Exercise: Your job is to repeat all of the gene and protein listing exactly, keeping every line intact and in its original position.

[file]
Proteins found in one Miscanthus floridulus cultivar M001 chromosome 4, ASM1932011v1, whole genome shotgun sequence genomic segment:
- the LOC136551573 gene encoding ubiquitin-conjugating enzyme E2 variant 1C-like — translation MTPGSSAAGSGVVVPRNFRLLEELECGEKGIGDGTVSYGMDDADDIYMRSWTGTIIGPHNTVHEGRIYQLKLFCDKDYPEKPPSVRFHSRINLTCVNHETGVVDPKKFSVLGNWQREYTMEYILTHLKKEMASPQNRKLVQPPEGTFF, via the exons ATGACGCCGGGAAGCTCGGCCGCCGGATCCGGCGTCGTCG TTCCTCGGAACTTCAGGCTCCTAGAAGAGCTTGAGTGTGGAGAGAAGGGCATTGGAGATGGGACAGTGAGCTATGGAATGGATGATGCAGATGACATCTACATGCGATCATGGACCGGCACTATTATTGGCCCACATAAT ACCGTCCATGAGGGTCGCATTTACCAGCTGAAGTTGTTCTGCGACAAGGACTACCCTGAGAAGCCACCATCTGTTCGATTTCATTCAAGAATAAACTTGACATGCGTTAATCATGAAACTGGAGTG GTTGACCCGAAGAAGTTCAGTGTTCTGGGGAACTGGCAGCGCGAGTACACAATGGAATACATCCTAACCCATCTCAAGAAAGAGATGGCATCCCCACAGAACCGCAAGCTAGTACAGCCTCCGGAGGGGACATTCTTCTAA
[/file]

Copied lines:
Proteins found in one Miscanthus floridulus cultivar M001 chromosome 4, ASM1932011v1, whole genome shotgun sequence genomic segment:
- the LOC136551573 gene encoding ubiquitin-conjugating enzyme E2 variant 1C-like — translation MTPGSSAAGSGVVVPRNFRLLEELECGEKGIGDGTVSYGMDDADDIYMRSWTGTIIGPHNTVHEGRIYQLKLFCDKDYPEKPPSVRFHSRINLTCVNHETGVVDPKKFSVLGNWQREYTMEYILTHLKKEMASPQNRKLVQPPEGTFF, via the exons ATGACGCCGGGAAGCTCGGCCGCCGGATCCGGCGTCGTCG TTCCTCGGAACTTCAGGCTCCTAGAAGAGCTTGAGTGTGGAGAGAAGGGCATTGGAGATGGGACAGTGAGCTATGGAATGGATGATGCAGATGACATCTACATGCGATCATGGACCGGCACTATTATTGGCCCACATAAT ACCGTCCATGAGGGTCGCATTTACCAGCTGAAGTTGTTCTGCGACAAGGACTACCCTGAGAAGCCACCATCTGTTCGATTTCATTCAAGAATAAACTTGACATGCGTTAATCATGAAACTGGAGTG GTTGACCCGAAGAAGTTCAGTGTTCTGGGGAACTGGCAGCGCGAGTACACAATGGAATACATCCTAACCCATCTCAAGAAAGAGATGGCATCCCCACAGAACCGCAAGCTAGTACAGCCTCCGGAGGGGACATTCTTCTAA